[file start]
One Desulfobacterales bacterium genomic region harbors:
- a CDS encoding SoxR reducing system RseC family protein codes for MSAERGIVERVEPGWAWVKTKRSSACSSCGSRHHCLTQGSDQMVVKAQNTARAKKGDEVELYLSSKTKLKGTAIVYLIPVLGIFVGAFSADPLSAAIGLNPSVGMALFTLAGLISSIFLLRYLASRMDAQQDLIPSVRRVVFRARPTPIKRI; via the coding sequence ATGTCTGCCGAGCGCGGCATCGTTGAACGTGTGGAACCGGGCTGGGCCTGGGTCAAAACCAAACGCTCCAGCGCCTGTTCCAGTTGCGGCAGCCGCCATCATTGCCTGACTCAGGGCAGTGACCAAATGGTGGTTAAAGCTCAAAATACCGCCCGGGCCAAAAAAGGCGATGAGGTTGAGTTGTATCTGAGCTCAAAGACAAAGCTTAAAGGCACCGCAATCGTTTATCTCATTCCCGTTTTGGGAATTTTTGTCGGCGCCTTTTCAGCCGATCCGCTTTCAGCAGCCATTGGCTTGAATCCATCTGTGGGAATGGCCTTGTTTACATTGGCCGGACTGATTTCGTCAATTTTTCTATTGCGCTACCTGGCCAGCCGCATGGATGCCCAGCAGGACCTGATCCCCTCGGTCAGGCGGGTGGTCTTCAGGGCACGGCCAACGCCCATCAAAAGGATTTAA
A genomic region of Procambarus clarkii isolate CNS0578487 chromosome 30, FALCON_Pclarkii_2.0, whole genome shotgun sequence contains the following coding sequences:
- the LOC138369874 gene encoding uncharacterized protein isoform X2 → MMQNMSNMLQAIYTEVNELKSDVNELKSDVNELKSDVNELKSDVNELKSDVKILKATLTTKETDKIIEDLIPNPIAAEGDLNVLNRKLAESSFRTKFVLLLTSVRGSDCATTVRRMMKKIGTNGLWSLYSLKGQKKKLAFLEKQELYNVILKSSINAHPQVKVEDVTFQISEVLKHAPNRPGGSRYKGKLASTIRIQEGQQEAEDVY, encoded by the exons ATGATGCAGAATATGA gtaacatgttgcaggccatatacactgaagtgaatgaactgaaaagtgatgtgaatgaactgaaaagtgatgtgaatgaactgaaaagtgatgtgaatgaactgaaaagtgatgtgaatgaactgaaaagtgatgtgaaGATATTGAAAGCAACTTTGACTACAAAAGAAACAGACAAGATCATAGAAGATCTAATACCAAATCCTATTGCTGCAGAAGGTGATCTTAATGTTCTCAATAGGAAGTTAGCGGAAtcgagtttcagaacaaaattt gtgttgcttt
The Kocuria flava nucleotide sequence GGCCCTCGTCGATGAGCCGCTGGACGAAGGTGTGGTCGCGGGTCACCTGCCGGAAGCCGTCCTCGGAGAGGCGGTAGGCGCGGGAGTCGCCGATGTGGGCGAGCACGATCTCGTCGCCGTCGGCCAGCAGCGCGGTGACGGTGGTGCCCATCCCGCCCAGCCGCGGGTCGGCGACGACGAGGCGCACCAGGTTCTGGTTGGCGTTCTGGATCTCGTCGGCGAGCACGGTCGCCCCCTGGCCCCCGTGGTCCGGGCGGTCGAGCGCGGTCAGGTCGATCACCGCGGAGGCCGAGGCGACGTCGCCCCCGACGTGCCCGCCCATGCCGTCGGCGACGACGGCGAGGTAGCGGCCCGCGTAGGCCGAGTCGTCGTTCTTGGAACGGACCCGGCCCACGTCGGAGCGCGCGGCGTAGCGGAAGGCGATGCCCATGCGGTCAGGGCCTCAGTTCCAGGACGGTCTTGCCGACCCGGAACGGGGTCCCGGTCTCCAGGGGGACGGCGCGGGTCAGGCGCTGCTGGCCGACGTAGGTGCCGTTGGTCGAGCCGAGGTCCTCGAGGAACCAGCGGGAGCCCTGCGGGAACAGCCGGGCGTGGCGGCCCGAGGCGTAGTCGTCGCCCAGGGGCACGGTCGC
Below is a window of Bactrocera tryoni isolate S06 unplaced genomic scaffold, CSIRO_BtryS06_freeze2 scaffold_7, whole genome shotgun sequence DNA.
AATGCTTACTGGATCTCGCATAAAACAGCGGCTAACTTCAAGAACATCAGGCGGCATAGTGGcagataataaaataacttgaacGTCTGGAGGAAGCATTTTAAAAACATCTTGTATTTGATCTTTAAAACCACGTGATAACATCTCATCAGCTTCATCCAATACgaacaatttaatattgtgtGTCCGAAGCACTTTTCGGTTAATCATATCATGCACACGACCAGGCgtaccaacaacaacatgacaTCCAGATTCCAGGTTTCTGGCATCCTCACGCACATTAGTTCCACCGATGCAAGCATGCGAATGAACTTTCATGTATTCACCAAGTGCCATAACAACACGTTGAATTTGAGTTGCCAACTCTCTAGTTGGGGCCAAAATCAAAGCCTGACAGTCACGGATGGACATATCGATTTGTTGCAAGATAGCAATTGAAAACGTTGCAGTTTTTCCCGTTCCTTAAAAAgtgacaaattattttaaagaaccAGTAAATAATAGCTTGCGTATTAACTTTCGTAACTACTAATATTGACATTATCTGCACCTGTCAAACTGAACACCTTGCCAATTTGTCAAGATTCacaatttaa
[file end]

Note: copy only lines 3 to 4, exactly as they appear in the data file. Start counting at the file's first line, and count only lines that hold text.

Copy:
A genomic region of Procambarus clarkii isolate CNS0578487 chromosome 30, FALCON_Pclarkii_2.0, whole genome shotgun sequence contains the following coding sequences:
- the LOC138369874 gene encoding uncharacterized protein isoform X2 → MMQNMSNMLQAIYTEVNELKSDVNELKSDVNELKSDVNELKSDVNELKSDVKILKATLTTKETDKIIEDLIPNPIAAEGDLNVLNRKLAESSFRTKFVLLLTSVRGSDCATTVRRMMKKIGTNGLWSLYSLKGQKKKLAFLEKQELYNVILKSSINAHPQVKVEDVTFQISEVLKHAPNRPGGSRYKGKLASTIRIQEGQQEAEDVY, encoded by the exons ATGATGCAGAATATGA gtaacatgttgcaggccatatacactgaagtgaatgaactgaaaagtgatgtgaatgaactgaaaagtgatgtgaatgaactgaaaagtgatgtgaatgaactgaaaagtgatgtgaatgaactgaaaagtgatgtgaaGATATTGAAAGCAACTTTGACTACAAAAGAAACAGACAAGATCATAGAAGATCTAATACCAAATCCTATTGCTGCAGAAGGTGATCTTAATGTTCTCAATAGGAAGTTAGCGGAAtcgagtttcagaacaaaattt gtgttgcttt